When you combine ignorance and leverage, you get some pretty interesting results.
If you’ve been playing poker for half an hour and you still don’t know who the patsy is, you’re the patsy.
If book knowledge made great investors, than the librarians would all be rich.
What we learn from history is that people don’t learn from history.
The greatest investment a young person can make is in their own education, in their own mind. Because money comes and goes. Relationships come and go. But what you learn once stays with you forever.
You’ve got to understand accounting. You’ve got to. That’s got to be like a language to you. You have to know what you’re reading. Some people have more aptitude for that than others, but that’s one thing I learned by myself. Now, I took courses afterwards, for example. But I learned it myself, and largely. So, you have to do that.
Talking at business schools, I always say students would be better off if, when they got out of school, they got a ticket with 20 punches on it. And every time they make an investment decision, it uses up a punch. You’ll never use up all 20 punches if you save them to the great ideas.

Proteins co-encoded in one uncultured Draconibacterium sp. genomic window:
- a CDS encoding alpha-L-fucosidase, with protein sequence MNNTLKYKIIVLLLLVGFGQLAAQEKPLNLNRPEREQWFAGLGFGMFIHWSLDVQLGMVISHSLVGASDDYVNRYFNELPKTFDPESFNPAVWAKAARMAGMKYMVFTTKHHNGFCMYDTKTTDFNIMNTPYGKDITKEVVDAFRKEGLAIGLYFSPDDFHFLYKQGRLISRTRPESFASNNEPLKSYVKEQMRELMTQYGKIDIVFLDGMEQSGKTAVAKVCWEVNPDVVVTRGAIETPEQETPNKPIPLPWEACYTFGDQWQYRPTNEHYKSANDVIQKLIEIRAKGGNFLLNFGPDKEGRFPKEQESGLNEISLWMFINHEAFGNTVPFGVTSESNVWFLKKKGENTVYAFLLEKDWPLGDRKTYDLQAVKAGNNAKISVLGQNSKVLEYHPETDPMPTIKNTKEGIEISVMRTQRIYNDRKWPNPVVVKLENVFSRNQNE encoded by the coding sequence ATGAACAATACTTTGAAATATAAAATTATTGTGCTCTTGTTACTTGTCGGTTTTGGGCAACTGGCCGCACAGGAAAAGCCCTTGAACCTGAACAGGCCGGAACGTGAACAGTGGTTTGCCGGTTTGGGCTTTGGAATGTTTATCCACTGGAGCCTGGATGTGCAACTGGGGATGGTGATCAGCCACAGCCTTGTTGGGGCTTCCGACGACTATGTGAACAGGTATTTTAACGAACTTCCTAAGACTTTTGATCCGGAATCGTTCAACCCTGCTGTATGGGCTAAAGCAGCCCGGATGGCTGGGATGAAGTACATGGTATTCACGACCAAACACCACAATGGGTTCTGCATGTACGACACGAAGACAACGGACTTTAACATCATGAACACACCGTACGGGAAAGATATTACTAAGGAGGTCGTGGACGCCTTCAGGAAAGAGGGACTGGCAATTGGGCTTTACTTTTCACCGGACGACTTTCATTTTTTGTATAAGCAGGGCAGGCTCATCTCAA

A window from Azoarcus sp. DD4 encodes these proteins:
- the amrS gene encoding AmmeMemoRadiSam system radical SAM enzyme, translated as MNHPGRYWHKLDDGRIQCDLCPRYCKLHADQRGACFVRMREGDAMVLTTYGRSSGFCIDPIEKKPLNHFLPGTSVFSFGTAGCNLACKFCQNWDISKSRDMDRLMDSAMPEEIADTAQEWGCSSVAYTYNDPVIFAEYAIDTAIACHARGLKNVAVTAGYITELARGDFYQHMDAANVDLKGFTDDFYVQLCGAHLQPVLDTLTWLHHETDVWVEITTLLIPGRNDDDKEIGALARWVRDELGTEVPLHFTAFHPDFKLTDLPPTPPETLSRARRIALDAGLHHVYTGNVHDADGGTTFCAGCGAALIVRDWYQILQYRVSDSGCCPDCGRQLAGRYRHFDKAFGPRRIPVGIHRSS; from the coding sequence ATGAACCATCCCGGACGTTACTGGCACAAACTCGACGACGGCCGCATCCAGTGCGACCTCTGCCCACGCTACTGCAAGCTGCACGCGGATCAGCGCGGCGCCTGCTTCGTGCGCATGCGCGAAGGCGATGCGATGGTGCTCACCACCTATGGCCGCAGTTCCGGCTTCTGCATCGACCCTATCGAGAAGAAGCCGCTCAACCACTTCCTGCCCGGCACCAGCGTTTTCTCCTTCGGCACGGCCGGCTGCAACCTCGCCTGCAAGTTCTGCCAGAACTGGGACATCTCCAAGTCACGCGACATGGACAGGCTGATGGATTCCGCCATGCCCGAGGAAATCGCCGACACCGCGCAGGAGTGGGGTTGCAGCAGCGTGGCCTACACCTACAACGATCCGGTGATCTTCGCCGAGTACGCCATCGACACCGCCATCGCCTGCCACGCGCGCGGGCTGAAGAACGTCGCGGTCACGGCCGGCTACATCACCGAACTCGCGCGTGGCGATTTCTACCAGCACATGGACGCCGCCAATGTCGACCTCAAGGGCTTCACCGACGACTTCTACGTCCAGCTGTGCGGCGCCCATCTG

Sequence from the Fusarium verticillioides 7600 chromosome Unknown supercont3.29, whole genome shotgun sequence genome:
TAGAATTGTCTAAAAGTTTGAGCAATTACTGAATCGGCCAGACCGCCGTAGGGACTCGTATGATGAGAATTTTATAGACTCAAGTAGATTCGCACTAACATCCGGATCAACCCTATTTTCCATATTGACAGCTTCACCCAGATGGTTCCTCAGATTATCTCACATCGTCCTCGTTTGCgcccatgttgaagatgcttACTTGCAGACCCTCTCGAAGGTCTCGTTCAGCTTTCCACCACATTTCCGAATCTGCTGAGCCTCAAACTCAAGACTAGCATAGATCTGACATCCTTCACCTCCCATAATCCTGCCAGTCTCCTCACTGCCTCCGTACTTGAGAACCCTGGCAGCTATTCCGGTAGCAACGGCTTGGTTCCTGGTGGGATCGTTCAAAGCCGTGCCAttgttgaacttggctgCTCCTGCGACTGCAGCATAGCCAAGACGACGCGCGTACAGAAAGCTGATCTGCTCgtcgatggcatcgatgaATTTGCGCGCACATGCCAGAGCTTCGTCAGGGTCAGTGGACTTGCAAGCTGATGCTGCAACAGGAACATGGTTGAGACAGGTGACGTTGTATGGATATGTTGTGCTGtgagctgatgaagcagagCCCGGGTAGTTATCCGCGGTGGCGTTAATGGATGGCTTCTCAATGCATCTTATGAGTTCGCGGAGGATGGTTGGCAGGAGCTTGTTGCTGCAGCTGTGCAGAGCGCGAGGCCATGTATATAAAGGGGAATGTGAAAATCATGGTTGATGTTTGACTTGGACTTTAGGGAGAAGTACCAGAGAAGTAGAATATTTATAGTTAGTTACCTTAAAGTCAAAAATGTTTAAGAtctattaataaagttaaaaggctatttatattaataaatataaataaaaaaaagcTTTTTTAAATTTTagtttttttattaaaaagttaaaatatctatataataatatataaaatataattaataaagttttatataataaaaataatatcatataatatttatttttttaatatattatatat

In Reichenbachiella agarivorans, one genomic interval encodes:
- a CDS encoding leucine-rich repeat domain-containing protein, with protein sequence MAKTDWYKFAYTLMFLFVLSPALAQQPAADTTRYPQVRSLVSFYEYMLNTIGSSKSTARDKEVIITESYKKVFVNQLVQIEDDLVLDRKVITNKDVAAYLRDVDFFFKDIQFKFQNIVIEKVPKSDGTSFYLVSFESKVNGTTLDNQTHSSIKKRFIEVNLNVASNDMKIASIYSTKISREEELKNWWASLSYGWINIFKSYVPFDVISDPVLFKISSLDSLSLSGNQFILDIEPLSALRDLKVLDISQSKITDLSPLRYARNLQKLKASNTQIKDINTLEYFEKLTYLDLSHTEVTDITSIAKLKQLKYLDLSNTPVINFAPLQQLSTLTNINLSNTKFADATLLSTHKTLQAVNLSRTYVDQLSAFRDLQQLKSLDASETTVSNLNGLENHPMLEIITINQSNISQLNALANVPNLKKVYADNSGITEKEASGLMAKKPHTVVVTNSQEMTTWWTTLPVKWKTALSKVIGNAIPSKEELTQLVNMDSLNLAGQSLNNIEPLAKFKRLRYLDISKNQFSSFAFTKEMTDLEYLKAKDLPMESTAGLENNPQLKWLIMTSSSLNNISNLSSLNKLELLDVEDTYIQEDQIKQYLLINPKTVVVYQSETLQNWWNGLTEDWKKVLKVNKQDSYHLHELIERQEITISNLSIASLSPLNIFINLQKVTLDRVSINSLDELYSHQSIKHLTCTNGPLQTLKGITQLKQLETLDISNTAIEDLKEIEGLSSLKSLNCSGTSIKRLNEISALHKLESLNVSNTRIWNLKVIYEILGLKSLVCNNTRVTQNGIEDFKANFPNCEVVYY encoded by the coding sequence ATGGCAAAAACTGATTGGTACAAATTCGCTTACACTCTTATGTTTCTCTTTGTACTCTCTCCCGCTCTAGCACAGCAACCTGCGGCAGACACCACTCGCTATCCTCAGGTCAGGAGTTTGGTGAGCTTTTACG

The intelligent investor is still the best book on investing. It has the only 3 ideas your really need :
1. The Mr. Market analogy
2. A stock is a piece of a business
3. Margin of safety
To invest successfully, you need not understand beta, efficient markets, modern portfolio theory, option pricing, or emerging markets. You may, in fact, be better off knowing nothing of these. That, of course, is not prevailing view at most business schools whose finance curriculum tends to be dominated by such subjects. In our view, though, investment students need only two well-taught courses – How to Value a Business, and How to Think About Market Prices.